Military Spouses Residency Relief Act explained

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  • By The Legal Office
  • 49th Fighter Wing
On Nov. 11, 2009, the President of the United Stated signed into law an amendment to the Servicemembers Civil Relief Act providing certain protections for spouses of military members.

Because this is new legislation, there will be individuals that may fall into a category not clearly covered by the Military Spouses Residency Relief Act. The best approach is to understand what is clear about the MSRRA and then seek legal assistance on specific situations not covered.

The MSRRA simply extends the exemption to military spouses that already applies to military members -- they do not lose nor acquire a residence or domicile for purposes of taxation due to being present in a particular location in compliance with military orders.

The MSRRA applies to you if:
- You are a spouse of an active duty military member, and
- Your military spouse resides in a particular state in compliance with military orders, and
- You reside at the same location as your military spouse solely to be with your spouse, and
- You earn income

The application of this exemption does not mean spouses do not have to pay state income tax. It just means spouses, like military members, now have the option to choose which state's income tax they wish to pay, provided they are domiciled in that state. Neither the SCRA nor the new MSRRA provision in the SCRA changed the rules about domicile.

Domicile is where a person intends to permanently reside. Every person always has one domicile and can only have one domicile at any given time. Because we can never really know a person's true intent, evidence of a person's domicile is necessary. For all practical purposes, domicile is really the state with which you have the strongest association and connections. You can change your domicile -- whether intentionally or unknowingly -- by changing some of the factors listed below.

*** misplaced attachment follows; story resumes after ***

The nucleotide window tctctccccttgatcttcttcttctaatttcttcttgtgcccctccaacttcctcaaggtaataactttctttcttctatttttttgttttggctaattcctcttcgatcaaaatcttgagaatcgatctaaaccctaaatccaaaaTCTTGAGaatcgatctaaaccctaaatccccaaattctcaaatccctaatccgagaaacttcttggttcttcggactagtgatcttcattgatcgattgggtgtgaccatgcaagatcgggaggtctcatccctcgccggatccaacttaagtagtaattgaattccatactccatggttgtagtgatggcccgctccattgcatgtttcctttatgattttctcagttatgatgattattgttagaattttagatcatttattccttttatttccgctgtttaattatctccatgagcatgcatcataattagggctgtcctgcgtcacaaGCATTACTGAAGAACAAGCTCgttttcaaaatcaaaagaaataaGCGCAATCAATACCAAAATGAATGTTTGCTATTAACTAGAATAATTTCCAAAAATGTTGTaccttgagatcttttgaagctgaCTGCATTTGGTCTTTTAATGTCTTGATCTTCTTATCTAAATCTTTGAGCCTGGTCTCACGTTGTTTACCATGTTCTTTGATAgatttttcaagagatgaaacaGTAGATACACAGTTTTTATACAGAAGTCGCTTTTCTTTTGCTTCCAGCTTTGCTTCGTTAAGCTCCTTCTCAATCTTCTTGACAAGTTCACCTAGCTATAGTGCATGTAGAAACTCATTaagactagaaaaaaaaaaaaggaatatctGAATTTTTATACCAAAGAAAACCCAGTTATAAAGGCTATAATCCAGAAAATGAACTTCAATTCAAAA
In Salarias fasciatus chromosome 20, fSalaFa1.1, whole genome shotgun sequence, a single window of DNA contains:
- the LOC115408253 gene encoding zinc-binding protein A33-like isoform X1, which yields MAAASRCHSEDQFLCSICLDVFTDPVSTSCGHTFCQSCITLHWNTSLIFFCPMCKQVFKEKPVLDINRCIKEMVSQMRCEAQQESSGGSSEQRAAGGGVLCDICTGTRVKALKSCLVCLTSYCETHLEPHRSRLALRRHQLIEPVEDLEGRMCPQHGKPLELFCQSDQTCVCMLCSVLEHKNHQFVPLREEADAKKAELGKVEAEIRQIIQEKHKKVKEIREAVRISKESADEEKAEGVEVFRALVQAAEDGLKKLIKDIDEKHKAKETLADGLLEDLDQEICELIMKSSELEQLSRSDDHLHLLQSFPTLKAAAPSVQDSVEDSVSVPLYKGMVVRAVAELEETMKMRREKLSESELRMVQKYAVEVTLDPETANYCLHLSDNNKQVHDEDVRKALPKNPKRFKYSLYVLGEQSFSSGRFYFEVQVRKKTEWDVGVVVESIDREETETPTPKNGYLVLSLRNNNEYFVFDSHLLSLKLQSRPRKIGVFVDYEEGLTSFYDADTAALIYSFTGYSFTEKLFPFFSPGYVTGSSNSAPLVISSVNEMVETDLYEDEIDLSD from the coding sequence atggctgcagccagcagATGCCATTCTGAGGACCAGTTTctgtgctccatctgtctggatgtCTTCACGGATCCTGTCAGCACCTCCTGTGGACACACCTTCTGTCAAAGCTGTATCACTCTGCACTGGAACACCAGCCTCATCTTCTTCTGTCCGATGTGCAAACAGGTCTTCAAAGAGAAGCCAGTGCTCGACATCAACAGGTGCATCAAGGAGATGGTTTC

A non-exhaustive list of core factors considered in determining your domicile include:
- Physical presence
- Property ownership
- State issued licenses such as driver's, professional, hunting, fishing, etc.
- Vehicle registration
- Voter registration
- Local banking activity
- Local nonprofit membership
- Declaration of intent such as tax filing address, declaration of domicile, home of record, etc.
- Legal actions you have taken in the past such as marriage, divorce, other judicial proceedings

Think of these factors as things that indicate the level of stability you have in any given location. None of these factors alone is determinative, but the more connections you have with a particular state means you are evidencing your intent to remain there.

The MSRRA gives you the option to pay state income tax on earning to a state other than the state in which you currently reside. For spouses stationed with a military member here at Holloman, you still must be prepared to demonstrate that your connections to a state other than New Mexico are stronger than your connections to New Mexico. If you are comfortable that you have not changed your domicile to New Mexico and wish to pay another state's income tax even though you earned wages in New Mexico, the base Tax Center can provide you guidance on which forms to file.

It is important to note that at least one state successfully sued an active duty military member for his failure to pay that state's income taxes on his military pay, despite his declaration that his domicile and home of record were in a different state. The state's lawsuit was successful because the military member's domicile was where he lived due to his lack of significant contacts with any other state. This would also apply to spouses of military members.

The New Mexico Department of Revenue has issued a bulletin advising tax filers to keep proof of the qualified military spouse's residency, or evidence of domicile, in your records in case you are selected for audit or verification. Do not send the documentation with your tax return.

The best advice we can provide to you is to organize and maintain documentation on the factors listed above. If you make a conscious effort to document and demonstrate you are living in a particular state temporarily just to comply with military orders then you should not have a problem with a state challenging your domicile.